components. Just remember to remove all the compensation and clamping
components around the op amp for the oscillator.

If you use an LT1468 the compensation is wrong and not needed.
There's is not much to go wrong. Just be careful when making adjustments
that you don't short the case of the Jfet. It's very close to one of the pots and if it shorts it's toast. --Davada

FFT with These Mods

From Post #83:
FFT at this point:

A1 Board Oscillator Schematic

Davada - Post #88 Schematic

A1 Board Specific Mods

From Post #86:

The jFET feedback R51/2K.

Replace with 28 turn pot/trimmer. It is in series with a 60mfd cap (C30)..... together they go from jFET gate to its' drain. Replace C30 with 100mfd 105c bipolar.

The Oscillator Amplitude Adjust pot (R30/2K)

Replace, as it's
old, has contact issues, and makes the adjustment difficult and 'touchy'.

The output pot is R3 (10K). Replace.

Replace:
Bourns cermet, p/n 51SADU25A15L

HP ID: A1U1

Replace Oscillator with Linear Technology OpAmp LT1468. These simple mods are all you need to do to have the level of THD shown.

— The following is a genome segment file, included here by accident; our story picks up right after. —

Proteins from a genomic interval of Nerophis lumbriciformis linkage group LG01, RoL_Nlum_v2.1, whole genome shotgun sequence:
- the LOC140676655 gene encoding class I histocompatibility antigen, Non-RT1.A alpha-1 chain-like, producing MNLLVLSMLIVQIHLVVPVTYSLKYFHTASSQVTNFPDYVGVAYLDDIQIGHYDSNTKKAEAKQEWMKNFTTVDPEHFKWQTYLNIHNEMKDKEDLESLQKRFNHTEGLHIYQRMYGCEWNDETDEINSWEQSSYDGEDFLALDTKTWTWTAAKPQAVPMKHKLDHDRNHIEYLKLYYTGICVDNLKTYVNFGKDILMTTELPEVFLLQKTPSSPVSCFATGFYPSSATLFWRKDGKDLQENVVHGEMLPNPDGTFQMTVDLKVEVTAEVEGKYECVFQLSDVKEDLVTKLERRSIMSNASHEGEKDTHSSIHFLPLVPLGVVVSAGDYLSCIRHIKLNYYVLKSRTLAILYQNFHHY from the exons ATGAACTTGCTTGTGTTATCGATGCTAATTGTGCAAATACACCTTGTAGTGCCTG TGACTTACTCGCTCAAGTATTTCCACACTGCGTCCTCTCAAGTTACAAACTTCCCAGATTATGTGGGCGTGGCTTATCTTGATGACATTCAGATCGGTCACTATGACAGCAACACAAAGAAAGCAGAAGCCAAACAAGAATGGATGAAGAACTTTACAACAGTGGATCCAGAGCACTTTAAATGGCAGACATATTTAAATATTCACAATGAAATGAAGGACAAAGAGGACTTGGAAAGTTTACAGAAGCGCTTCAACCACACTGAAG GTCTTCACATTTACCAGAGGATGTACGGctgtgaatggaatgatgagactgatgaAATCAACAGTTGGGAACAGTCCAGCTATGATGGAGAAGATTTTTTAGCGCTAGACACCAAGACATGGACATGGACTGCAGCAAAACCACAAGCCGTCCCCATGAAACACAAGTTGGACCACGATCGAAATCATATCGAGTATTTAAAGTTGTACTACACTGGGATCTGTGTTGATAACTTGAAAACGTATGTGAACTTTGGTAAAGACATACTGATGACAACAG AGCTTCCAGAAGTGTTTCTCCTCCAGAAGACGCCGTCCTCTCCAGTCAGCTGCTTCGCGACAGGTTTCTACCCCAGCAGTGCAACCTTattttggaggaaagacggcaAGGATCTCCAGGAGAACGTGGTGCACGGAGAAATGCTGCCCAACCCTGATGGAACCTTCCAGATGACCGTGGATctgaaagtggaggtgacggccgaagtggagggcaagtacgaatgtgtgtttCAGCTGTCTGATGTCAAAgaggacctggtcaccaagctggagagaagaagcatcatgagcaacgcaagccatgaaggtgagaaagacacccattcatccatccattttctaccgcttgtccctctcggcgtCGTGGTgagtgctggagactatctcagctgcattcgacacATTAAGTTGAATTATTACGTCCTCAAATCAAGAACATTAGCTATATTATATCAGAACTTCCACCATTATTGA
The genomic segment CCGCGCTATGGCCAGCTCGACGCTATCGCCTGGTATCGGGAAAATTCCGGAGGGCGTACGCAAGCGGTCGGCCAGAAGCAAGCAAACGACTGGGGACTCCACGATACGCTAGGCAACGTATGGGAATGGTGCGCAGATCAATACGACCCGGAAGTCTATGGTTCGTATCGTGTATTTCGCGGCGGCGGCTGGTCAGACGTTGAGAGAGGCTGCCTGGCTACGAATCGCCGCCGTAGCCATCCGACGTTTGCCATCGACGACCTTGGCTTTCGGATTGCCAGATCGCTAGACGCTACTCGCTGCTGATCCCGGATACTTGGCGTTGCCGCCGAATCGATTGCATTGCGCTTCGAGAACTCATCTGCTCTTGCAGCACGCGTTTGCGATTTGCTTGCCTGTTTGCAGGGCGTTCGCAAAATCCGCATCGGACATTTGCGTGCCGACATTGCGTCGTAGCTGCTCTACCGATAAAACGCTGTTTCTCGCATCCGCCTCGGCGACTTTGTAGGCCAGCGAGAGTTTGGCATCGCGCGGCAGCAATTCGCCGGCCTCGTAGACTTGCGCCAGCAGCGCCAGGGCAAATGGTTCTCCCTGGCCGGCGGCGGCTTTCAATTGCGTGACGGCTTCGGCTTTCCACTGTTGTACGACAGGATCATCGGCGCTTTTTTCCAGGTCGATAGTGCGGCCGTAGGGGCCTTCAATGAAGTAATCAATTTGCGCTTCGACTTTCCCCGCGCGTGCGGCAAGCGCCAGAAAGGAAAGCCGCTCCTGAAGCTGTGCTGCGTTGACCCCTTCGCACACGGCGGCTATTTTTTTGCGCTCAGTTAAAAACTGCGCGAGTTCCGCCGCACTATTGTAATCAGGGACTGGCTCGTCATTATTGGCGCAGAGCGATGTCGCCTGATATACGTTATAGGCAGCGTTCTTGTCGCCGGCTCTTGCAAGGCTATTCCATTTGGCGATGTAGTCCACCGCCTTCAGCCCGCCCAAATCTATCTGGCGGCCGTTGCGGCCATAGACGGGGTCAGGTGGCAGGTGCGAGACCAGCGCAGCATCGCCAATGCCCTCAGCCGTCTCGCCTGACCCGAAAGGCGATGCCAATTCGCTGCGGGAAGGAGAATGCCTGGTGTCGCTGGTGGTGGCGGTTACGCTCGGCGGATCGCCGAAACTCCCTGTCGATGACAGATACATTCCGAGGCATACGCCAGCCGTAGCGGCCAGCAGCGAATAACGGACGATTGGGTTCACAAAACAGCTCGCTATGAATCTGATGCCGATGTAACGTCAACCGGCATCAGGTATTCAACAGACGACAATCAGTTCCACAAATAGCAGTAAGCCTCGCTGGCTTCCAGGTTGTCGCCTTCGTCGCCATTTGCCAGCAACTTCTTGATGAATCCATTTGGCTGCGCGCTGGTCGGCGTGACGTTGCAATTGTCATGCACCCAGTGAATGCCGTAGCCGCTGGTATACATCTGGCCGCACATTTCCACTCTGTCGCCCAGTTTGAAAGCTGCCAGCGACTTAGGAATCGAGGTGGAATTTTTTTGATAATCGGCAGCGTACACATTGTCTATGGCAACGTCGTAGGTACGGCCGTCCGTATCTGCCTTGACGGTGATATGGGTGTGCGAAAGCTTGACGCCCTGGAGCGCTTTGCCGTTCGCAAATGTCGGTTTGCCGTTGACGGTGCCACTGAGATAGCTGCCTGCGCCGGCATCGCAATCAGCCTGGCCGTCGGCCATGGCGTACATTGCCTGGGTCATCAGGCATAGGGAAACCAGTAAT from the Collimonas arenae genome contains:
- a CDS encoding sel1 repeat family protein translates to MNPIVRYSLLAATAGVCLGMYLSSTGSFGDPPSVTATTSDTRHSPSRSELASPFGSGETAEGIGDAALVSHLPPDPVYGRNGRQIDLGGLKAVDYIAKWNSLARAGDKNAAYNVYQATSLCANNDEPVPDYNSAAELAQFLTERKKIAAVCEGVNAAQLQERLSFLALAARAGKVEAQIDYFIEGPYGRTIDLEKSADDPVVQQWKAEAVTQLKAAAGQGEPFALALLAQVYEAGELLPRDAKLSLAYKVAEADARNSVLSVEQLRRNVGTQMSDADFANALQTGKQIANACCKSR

Notes and errata

Service/Test Notes

PhotoCell LED Measurement

Dick Moore wrote this up to help us
test the Photocells and see if they are
still good or not. Thank you Dick, R.I.P.


It's located in this thread by stevecooke (Look he even got his own flag too.)

HP339A distortion analyser linked here: LINK


There is good stuff here and specifically about the
LED Test that dick moore suggests at post #39: LINK

No link, I'll just post it here:
@tschrama -- lack of auto tuning in the notch filter, most likely caused by a bad amp or other component. This circuit looks complicated just due to the large number of components, but it is fairly simple. Two opto-resistors (LED and photocell in a sealed package) do the actual tuning adjustments -- they are known to be problematic. Just use a diode tester to check the LED section.